Morning Edition on WEKU

Weekdays 5-9am
Steve Inskeep, Renee Montagne

Every weekday for over three decades, NPR's Morning Edition has taken listeners around the country and the world with two hours of multi-faceted stories and commentaries that inform, challenge and occasionally amuse. Morning Edition is the most listened-to news radio program in the country.

A bi-coastal, 24-hour news operation, Morning Edition is hosted by NPR's Steve Inskeep in Washington, D.C., and Renee Montagne at NPR West in Culver City, CA. Even as hosts, Inskeep and Montagne often get out from behind the anchor desk and travel across the world to report on the news first hand. While they are out traveling, David Greene can be heard as regular substitute host.

Heard regularly on Morning Edition are some of the most familiar voices including news analyst Cokie Roberts and sport commentator Frank Deford as well as the special series StoryCorps, which travels the country recording America's oral history.

Produced and distributed by NPR in Washington, D.C., Morning Edition draws on reporting from correspondents based around the world, and producers and reporters in locations in the United States. This reporting is supplemented by NPR Member station reporters across the country as well as independent producers and reporters throughout the public radio system.

Since its debut on November 5, 1979, Morning Edition has garnered broadcasting's highest honors, including the George Foster Peabody Award and the Alfred I. duPont-Columbia University Award.

Local Anchor(s): 
Stu Johnson
Local Host(s): 
Bryan Bartlett
Genre: 
Composer ID: 
5102dd06e1c8ff994aa73fae|5102dce9e1c8ff994aa73f86

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7:07am

Thu June 16, 2011
Around the Nation

Baby Delivered In Convenience Store Parking Lot

Lisa Cravener and her husband were on their way to a hospital in Colorado, but the baby wouldn't wait. They pulled over in a 7-Eleven parking lot and minutes later a baby boy arrived. People are calling him Big Gulp.

7:00am

Thu June 16, 2011
Around the Nation

Rock And Roll Hall Of Fame Gets Gaga's Meat Dress

Lady Gaga's infamous meat dress goes on display at Cleveland's Rock and Roll Hall of Fame Thursday. It's part of a Women Who Rock exhibit. The dress is made from layers of Argentine beef. It's been preserved in a meat locker, treated with chemicals and dried out by taxidermists.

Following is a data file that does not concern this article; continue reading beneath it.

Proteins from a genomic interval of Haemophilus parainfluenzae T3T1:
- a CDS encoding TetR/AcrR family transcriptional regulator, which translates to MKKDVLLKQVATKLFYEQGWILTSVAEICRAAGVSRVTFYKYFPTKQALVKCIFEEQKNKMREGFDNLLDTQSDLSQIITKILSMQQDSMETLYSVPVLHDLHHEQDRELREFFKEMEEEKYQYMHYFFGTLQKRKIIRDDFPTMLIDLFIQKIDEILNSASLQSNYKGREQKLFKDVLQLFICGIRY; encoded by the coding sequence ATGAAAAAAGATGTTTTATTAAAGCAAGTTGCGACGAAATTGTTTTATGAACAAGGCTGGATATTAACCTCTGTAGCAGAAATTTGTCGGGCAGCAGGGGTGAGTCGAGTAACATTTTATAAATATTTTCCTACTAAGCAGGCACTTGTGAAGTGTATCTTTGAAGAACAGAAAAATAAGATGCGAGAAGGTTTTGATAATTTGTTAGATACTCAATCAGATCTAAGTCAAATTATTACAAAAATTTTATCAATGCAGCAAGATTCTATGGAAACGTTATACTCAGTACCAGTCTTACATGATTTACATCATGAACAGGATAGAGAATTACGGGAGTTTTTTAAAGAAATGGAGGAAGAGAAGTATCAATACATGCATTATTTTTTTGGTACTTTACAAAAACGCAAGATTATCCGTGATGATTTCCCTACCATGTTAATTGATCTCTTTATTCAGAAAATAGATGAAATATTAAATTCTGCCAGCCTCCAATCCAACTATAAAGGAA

6:54am

Thu June 16, 2011
Asia

'Wandering Falcon' Describes Pakistan's Tribal Areas

Jamil Ahmad spent decades as a civil servant in the northwest tribal regions of Pakistan. He started writing stories about the people and tribes he met. Some 40 years later, those stories are published in the book The Wandering Falcon. Steve Inskeep sat down with Ahmad recently in Pakistan.

6:41am

Thu June 16, 2011
Middle East

Syria's Assad Family Instills Legacy Of Fear

Syrian President Bashar al-Assad has ordered the military to crack down on a rebellious town in the north. In 1982, President Hafez al-Assad, Bashar's father, ordered a military operation that killed at least 30,000 people. Joshua Landis, who writes the blog "Syria Comment," talks to Renee Montagne about the Assad family's legacy.

4:00am

Thu June 16, 2011
Business

Profitless Pandora Gains In Internet IPO

Originally published on Thu June 16, 2011 1:10 pm

Transcript

RENEE MONTAGNE, host:

Online music company Pandora went public yesterday, and investors gobbled up the shares. NPR's Nina Gregory notes all this excitement is for a company that has yet to make a profit.

NINA GREGORY: Pandora is a service that lets listeners customize online radio stations, and investors are likely relying on its popularity. The service has over 90 million registered users, which makes a potential for revenues from advertising high.

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4:00am

Thu June 16, 2011
NPR Story

Boston Wins NHL Championship In Vancouver

The Boston Bruins have won the Stanley Cup for the first time since 1972. They beat the Vancouver Canucks 4-0 in Game 7 of the finals Wednesday night.

4:00am

Thu June 16, 2011
NPR Story

Injured Tiger Woods Won't Play At U.S. Open

Steve Inskeep and Sports Analyst Christine Brennan preview the U.S. Open Golf tournament, which begins Thursday at Congressional Country Club in suburban Washington, DC. Because of injuries, Tiger Woods will not be competing. The field is wide open, but Brennan says keep an eye on American Phil Mikkelson and English golfers Luke Donald and Lee Westwood.

4:00am

Thu June 16, 2011
NPR Story

U.S. Companies Target Chinese Consumers

As China continues to make inroads in markets around the world, many U.S. companies are trying to reach Chinese consumers. In our continuing series on China, Renee Montagne talks to James McGregor with business lobbying firm Apco Worldwide about what U.S. businesses need to do to be successful in China.

4:00am

Thu June 16, 2011
Business

Business News

Steve Inskeep has business news.

7:39am

Wed June 15, 2011
Around the Nation

Deputies Record Daily Grind On Micro Video Cameras

Deputies in Johnson County, Kansas, are being equipped with micro video cameras. The Kansas City Star says the cameras are attached to helmets or earpieces. The company that makes the cameras says people behave when they know they're on video.

7:21am

Wed June 15, 2011
Around the Nation

Big Apple Is Abuzz With Bees

New York City recently made it legal for residents to keep bees, and that has led to swarms of them. Earlier this week, police had to divert traffic in Manhattan's Chinatown when 15,000 honey bees swarmed the area. They've also covered a mailbox in Little Italy and buzzed a fire escape Uptown.

4:00am

Wed June 15, 2011
NPR Story

Product Safety Commission To Draft Table Saw Regs

A key debate in Washington is over how much the federal government should regulate industry. One unexpected battleground: power tools. NPR has learned that federal regulators are taking steps towards new safety requirements for table-saws. These saws have open spinning blades and can cause severe injuries. But the industry is resisting. NPR's Chris Arnold reports.

4:00am

Wed June 15, 2011
Asia

Pakistan Arrests CIA Informants Tied To Bin Laden Raid